As most of you are aware, there is a process ongoing right now to refresh the Act’s rules to ensure that banks are adequately meeting the needs of their community. The Federal Reserve, FDIC, and OCC last year issued a notice of proposed rulemaking to amend their regulations implementing the Community Reinvestment Act, with the final rule expected to come in the next few months.
As a member of the Board of Directors for the FDIC, I supported the proposed rulemaking change. In particular, I believe it is a great opportunity to assist rural communities across the nation that have been left behind. Shifting the Community Reinvestment Act’s focus to where banks are doing business, instead of just evaluating the areas where banks have a physical footprint, should help improve investment and banking services in so many communities that have seen a decline in branches. Other proposed changes would incentivize lending to very small businesses, which serve as the backbone of many rural communities.
The Community Reinvestment Act cannot work without good data. These agencies collect data to assess the performance of banks in meeting the credit needs of the communities in which they do business, including low- and moderate-income neighborhoods. A major change being considered by the agencies is for them to rely on the data CFPB will collect through a small business lending rule.
Today, the CFPB is finalizing that new small business lending rule which will require lenders across the country to report key data, including demographic data, on small business loan applications. In many ways, this rule is similar to the landmark Home Mortgage Disclosure Act, which requires collection and reporting of mortgage data. We have learned valuable lessons from our work with the Home Mortgage Disclosure Act that can help small businesses, make it easier for them to provide the data, and maximize usefulness of the data that is collected.
Through a new small business lending data set, the CFPB will, over time, make certain data public to give local communities, investors, governments, and others deeper insights into small business lending trends. It will help detect and deter lending discrimination. It will also allow programs like the Paycheck Protection Program to be designed more effectively and work more efficiently. And it will allow the Community Reinvestment Act to have more teeth when it comes to small business lending.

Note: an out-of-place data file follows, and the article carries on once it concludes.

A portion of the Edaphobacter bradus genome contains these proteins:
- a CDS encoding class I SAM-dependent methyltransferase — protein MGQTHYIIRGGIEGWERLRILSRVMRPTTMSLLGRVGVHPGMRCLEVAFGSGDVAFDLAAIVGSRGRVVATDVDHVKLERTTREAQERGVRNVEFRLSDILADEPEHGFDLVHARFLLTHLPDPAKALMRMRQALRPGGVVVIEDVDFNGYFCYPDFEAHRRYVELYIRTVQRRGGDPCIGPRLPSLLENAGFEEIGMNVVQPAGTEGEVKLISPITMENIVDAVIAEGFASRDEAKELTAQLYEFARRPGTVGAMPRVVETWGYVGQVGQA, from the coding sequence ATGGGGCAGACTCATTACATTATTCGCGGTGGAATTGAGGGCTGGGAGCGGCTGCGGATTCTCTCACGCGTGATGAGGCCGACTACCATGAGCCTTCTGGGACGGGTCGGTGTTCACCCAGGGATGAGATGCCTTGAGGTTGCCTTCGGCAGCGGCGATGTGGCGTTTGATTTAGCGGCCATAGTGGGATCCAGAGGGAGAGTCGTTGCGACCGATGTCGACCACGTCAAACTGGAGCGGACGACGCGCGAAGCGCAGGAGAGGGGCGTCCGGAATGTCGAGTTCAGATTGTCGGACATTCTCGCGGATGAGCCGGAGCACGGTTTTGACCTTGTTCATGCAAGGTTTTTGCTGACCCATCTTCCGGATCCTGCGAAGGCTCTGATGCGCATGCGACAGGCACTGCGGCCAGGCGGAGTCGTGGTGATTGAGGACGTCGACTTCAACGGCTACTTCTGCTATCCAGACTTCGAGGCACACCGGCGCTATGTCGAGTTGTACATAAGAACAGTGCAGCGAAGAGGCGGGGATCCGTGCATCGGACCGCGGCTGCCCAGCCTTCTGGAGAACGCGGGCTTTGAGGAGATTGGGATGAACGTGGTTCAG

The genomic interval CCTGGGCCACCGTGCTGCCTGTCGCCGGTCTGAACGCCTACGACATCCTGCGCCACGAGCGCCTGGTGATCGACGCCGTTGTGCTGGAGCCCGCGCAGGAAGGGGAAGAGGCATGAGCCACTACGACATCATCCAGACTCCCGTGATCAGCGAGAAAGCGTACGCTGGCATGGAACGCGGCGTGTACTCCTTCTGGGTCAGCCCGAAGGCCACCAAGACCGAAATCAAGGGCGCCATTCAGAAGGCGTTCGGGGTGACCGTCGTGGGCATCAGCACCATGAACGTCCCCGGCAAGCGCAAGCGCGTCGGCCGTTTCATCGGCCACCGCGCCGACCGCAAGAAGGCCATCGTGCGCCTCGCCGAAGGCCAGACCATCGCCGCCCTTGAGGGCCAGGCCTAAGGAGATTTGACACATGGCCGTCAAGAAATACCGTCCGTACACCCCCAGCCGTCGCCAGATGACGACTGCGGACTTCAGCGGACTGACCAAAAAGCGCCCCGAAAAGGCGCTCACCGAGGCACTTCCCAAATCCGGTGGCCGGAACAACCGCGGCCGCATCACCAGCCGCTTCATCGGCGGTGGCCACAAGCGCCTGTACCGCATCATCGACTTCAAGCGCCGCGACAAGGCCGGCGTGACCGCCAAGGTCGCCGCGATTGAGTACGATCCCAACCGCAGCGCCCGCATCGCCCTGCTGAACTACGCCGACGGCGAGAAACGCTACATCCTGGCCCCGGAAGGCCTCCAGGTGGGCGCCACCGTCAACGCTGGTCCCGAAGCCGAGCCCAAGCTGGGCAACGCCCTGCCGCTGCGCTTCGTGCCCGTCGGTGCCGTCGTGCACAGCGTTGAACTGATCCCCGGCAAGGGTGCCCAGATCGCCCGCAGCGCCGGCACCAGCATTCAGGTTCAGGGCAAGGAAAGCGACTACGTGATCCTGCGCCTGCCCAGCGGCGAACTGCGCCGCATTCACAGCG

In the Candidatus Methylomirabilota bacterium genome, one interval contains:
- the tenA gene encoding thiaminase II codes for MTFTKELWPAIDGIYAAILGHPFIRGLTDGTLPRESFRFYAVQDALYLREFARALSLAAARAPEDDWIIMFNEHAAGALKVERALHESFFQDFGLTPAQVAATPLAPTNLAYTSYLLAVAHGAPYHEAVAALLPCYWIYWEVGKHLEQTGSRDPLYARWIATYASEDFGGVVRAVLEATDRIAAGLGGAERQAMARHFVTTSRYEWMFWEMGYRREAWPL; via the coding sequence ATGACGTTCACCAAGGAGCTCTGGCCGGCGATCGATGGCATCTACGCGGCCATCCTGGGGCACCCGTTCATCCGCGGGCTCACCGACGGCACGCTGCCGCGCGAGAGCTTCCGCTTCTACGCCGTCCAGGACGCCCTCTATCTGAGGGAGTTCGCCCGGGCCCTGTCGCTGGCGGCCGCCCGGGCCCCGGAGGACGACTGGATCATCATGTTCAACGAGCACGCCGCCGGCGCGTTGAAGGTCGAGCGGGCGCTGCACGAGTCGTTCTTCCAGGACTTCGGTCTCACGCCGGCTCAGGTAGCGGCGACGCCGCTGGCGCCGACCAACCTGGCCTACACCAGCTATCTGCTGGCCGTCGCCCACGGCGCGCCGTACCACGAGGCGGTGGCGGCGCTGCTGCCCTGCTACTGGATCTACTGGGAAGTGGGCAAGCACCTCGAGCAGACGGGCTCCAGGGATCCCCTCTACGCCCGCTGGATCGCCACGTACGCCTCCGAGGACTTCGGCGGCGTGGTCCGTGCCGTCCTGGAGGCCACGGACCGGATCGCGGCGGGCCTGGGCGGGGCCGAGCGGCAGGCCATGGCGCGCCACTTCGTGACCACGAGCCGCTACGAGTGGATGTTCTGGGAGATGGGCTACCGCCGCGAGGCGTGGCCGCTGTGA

Here’s how it works. The small business lending rule implements an important provision of a law enacted by Congress in 2010. It will require banks, credit unions, and other lenders to provide information about loan applications, including whether they were approved or denied, demographics of the applicant, pricing, and more.
The small business lending rule facilitates the collection of subcategories. For example, applicants will be able to self-identify not just whether they are Asian American/Pacific Islander, but can also state whether they might be Indian- or Korean-American. This seemed particularly important given how frequently immigrants and minorities start small businesses and franchises. The limited data we have on small business lending suggests that there are important differences in access to small business credit across a range of demographic groups.
The data also suggest unmet needs among small businesses and farms in many rural and lower-income areas. Small businesses are especially important job creators in rural America, so the wealth of rural communities particularly depends on their small businesses and farms having fair access to credit. Providing fair and affordable access to credit is critical to rural America and other underserved communities.
When the Community Reinvestment Act was passed in 1977, the law applied strictly to banks as they made up the majority of lending operations. At the time, non-bank entities were largely nonexistent in the market. This has changed with, for example, nonbank mortgage lending outpacing mortgage lending by banks.
Our small business lending data collection will require both banks and nonbanks to provide timely credit application information to the CFPB.
The rule defines a small business as one with gross revenue under $5 million in its last fiscal year. Along with support from the Small Business Administration, we established this straightforward definition of what counts as a small business under the rule, so lenders can easily determine whether an applicant is covered. The information will eventually power a public database that will essentially serve as a census of small business lending in America. The impact of the rule will be in the comprehensive data that it produces, which can be used by lenders, borrowers, and the broader public to achieve better credit outcomes for small businesses and communities across the country.